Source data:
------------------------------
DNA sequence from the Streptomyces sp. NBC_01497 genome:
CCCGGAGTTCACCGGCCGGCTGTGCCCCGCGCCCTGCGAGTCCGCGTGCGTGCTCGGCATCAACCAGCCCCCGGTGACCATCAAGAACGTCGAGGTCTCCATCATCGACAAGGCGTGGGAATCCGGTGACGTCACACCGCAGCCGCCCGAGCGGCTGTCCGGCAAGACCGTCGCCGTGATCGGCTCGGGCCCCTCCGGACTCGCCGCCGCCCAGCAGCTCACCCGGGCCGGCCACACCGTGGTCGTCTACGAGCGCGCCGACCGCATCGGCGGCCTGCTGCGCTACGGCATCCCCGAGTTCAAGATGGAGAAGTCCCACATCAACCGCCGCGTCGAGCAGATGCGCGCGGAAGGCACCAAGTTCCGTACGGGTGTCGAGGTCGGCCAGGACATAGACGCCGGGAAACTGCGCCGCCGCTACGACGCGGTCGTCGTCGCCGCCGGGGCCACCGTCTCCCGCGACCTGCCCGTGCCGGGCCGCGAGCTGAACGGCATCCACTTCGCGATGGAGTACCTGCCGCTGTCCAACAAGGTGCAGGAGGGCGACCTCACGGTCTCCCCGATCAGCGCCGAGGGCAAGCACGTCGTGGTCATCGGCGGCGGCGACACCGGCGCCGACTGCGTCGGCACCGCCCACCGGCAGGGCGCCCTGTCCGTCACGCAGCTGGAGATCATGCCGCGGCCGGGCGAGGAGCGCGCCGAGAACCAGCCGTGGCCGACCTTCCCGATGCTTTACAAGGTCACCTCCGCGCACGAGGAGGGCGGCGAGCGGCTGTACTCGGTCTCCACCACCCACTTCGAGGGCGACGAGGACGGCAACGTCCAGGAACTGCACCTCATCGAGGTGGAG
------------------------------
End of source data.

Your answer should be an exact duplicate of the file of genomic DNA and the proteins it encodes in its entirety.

DNA sequence from the Streptomyces sp. NBC_01497 genome:
CCCGGAGTTCACCGGCCGGCTGTGCCCCGCGCCCTGCGAGTCCGCGTGCGTGCTCGGCATCAACCAGCCCCCGGTGACCATCAAGAACGTCGAGGTCTCCATCATCGACAAGGCGTGGGAATCCGGTGACGTCACACCGCAGCCGCCCGAGCGGCTGTCCGGCAAGACCGTCGCCGTGATCGGCTCGGGCCCCTCCGGACTCGCCGCCGCCCAGCAGCTCACCCGGGCCGGCCACACCGTGGTCGTCTACGAGCGCGCCGACCGCATCGGCGGCCTGCTGCGCTACGGCATCCCCGAGTTCAAGATGGAGAAGTCCCACATCAACCGCCGCGTCGAGCAGATGCGCGCGGAAGGCACCAAGTTCCGTACGGGTGTCGAGGTCGGCCAGGACATAGACGCCGGGAAACTGCGCCGCCGCTACGACGCGGTCGTCGTCGCCGCCGGGGCCACCGTCTCCCGCGACCTGCCCGTGCCGGGCCGCGAGCTGAACGGCATCCACTTCGCGATGGAGTACCTGCCGCTGTCCAACAAGGTGCAGGAGGGCGACCTCACGGTCTCCCCGATCAGCGCCGAGGGCAAGCACGTCGTGGTCATCGGCGGCGGCGACACCGGCGCCGACTGCGTCGGCACCGCCCACCGGCAGGGCGCCCTGTCCGTCACGCAGCTGGAGATCATGCCGCGGCCGGGCGAGGAGCGCGCCGAGAACCAGCCGTGGCCGACCTTCCCGATGCTTTACAAGGTCACCTCCGCGCACGAGGAGGGCGGCGAGCGGCTGTACTCGGTCTCCACCACCCACTTCGAGGGCGACGAGGACGGCAACGTCCAGGAACTGCACCTCATCGAGGTGGAG